is the upper limit of the wetting tension j for θ→0. Other values can be adopted numerically without alteration, e.g., for pure water at 25° C., YL =72 mN/m=72 dyn/cm.
θ in degrees is the equilibrium marginal angle measured in the liquid between a flat solid measurement piece and the tangent to the surface of the drop at the wetting point.
In the technological determination of the wetting tension j against water, a measurement is performed of the force (F) with which a measurement piece of circumference P (e.g., PCC film) is drawn into or pushed out of water. Thus the measurement value is a measure of the wettability (wetting tension j=F/P) of a measurement piece with water.
The efffective irreversible adsorption of amphoteric polymers on a test piece changes this force more or less depending on the hydrophilicity or hydrophobicity of the molecular structure.
In the case of a hydrophilization effect, the force with which the measurement piece is pulled into the water is greater than in the initial state. Thus, positive increments of the wetting tension result from this (+Δj). (In the case of a hydrophobization effect, the force with which the measurement piece is pulled into the water becomes smaller than in the initial state. Negative increments of the wetting tension (-Δj) would result from this.) (Also see B. Miller and R.A. Yound in Textile Res. J., Vol. 45, pp. 359-365, 1975.)
The use of water-soluble or solution-promoting solvents is not essential to the effects obtained in accordance with the invention, although their presence can have a positive effect on the evaporation behavior of residues of the cleaning preparation on the treated surfaces. Examples of suitable solvents include linear, branched and cycloaliphatic C2 -C12 alcohols and ethers of identical or different polyhydric alcohols or the partial ethers of polyhydric alcohols. Solvents such as these include, for example, di- or triethylene glycol polyglycerols and the partial ethers of ethyleneglycol, propylene glycol, butylene glycol or glycerol with aliphatic monohydric alcohols
Suitable water-soluble or water-emulsifiable organic solvents also include ketones, such as acetone, methyl ethyl ketone, and also aliphatic, cycloaliphatic, aromatic and chlorinated hydrocarbons as well as the terpenes.
In addition, it is possible to incorporate solution promoters known per se, including or in addition to the water-soluble organic solvents, such as in particular low weight aliphatic C1 -C4 alcohols, so-called hydrotropes of the lower alkylaryl sulfonate type, for example toluene, xylene or cumene sulfonate. They may also be present in the form of their sodium and/or potassium and/or alkylamino salts. The water-soluble or solution-promoting solvents may be present in quantities of from 0 to 15% by weight, and preferably in quantities of from 0 to 10% by weight, based on the preparation as a whole.
Known builders, particularly inorganic or organic complexing agents, which are preferably present in the form of their alkali metal or amine salts, particularly the potassium salts, may also be added to the cleaning preparations according to the invention in quantities of from 0 to 3% by weight and preferably in quantities of from 0 to 2% by weight, based on the preparation as a whole. The builders may also include alkali metal hydroxides. Suitable inorganic complexing builders include, in particular, the alkaline-reacting polyphosphates, particularly the tripolyphosphates, and also the pyrophosphates. They may be completely or partly replaced by organic complexing agents. Other inorganic builders which may be used in accordance with the invention include, for example, dicarbonates, carbonates, borates, silicates or orthophosphates of the alkali metals.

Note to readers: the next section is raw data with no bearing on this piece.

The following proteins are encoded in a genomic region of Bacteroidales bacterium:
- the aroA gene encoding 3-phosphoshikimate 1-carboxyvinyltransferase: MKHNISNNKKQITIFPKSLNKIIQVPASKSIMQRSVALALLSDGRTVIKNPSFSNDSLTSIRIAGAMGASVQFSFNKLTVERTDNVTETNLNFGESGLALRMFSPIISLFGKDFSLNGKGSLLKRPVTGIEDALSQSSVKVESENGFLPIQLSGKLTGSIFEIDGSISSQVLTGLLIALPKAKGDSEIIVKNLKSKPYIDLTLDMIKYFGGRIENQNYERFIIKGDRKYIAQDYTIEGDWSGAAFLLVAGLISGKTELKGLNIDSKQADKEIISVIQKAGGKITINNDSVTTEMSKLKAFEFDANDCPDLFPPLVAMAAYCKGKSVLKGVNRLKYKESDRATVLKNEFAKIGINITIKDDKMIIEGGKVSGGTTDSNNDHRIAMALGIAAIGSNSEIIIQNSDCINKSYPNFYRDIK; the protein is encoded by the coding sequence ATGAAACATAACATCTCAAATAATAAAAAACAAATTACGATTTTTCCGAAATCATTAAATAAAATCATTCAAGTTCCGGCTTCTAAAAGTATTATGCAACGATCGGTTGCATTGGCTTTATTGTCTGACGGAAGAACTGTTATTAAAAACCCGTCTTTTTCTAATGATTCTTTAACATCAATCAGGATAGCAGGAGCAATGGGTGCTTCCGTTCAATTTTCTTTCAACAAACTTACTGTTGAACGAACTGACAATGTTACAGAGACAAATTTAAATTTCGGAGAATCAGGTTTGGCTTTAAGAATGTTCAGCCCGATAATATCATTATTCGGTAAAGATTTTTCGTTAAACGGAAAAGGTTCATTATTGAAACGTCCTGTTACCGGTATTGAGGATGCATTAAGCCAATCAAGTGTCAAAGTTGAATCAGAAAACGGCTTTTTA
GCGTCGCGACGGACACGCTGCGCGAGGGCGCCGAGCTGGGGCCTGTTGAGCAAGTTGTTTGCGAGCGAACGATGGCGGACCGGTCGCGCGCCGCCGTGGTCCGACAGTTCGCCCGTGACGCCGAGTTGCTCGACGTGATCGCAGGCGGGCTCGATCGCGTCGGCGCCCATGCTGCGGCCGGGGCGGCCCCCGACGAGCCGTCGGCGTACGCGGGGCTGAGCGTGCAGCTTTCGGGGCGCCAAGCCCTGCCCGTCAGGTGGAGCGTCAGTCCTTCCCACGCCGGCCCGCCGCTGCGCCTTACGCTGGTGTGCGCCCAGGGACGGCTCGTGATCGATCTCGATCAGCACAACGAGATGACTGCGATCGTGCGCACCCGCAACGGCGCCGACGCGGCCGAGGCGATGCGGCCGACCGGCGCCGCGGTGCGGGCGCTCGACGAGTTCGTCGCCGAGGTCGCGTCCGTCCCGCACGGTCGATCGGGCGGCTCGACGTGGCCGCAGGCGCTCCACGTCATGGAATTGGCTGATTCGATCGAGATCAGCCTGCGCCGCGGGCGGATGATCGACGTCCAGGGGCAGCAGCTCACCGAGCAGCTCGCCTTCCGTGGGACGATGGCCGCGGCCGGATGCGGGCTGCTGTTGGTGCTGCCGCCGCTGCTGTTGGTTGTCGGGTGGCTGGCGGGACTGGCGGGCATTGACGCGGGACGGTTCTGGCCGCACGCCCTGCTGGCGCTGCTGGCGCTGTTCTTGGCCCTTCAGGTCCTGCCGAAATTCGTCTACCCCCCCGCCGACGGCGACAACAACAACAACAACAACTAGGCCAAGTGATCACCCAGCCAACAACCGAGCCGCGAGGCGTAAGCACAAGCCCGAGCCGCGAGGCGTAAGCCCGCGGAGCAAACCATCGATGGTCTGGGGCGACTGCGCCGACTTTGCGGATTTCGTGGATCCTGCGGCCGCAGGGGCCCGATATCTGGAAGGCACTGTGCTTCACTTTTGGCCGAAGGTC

Organic complexing agents of the aminopolycarboxylic acid type include, inter alia, nitrilotriacetic acid, ethylenediamine tetraacetic acid, N-hydroxyethylethylene -diamine triacetic acid and polyalkylene polyamine -N-polycarboxylic acids as well as di- and polyphosphonic acids, and their alkali metal salts.
Various generally N- or P-free polycarboxylic acids have recently been proposed as builders in the literature, the compounds often, although not always, being polymers containing carboxyl groups. Many of these polycarboxylic acids are capable of complexing calcium. This is the case, for example, with citric acid, tartaric acid, benzene hexacarboxylic acid, tetrahydrofuran tetracarboxylic acid, gluconic acid, etc. Since the preparations of this invention should preferably show a neutral to mildly alkaline reaction, acidic or alkaline components may have to be added to regulate the pH-value.
Suitable acidic substances include typical inorganic or organic acids or acidic salts, such as for example, hydrochloric acid, sulfuric acid, bisulfates of the alkali metals, aminosulfonic acid, phosphoric acid or other acids of phosphorus, particularly the anhydric acids of phosphorus or acidic salts thereof or acid-reacting solid compounds thereof with urea or other lower carboxylic acid amides, partial amides for phosphorus acids or anhydric phosphoric acid, citric acid, tartaric acid, lactic acid and the like. Where the alkaline builder content is not sufficient to regulate the pH-value, alkaline-acting organic or inorganic compounds, such as alkanolamines, namely mono-, di-or triethanolamine, or ammonia may also be added.
Other additives typically used in cleaning preparations, such as for example, viscosity regulators, antimicrobial agents, dyes and perfumes, may also be present in the subject cleaning preparation providing they are compatible with the other constituents of the formulation.
The following procedures were practiced in the examples.
1. Preparation of the amphoteric polymers:
(a) Procedure for preparing a copolymer of DMAEM:AS, molar ratio 5:1
306 g of water, 26.8 g (0.17 mole) of dimethylaminoethyl methacrylate and 2.46 g (0.034 mole) of acrylic acid were first weighed with external cooling into a 2 liter flask surmounted by a metering vessel. A pH value of approximately 6 was adjusted by addition of approximately 21 g of 30% sulfuric acid. The internal temperature of the mixture was kept below 25° C.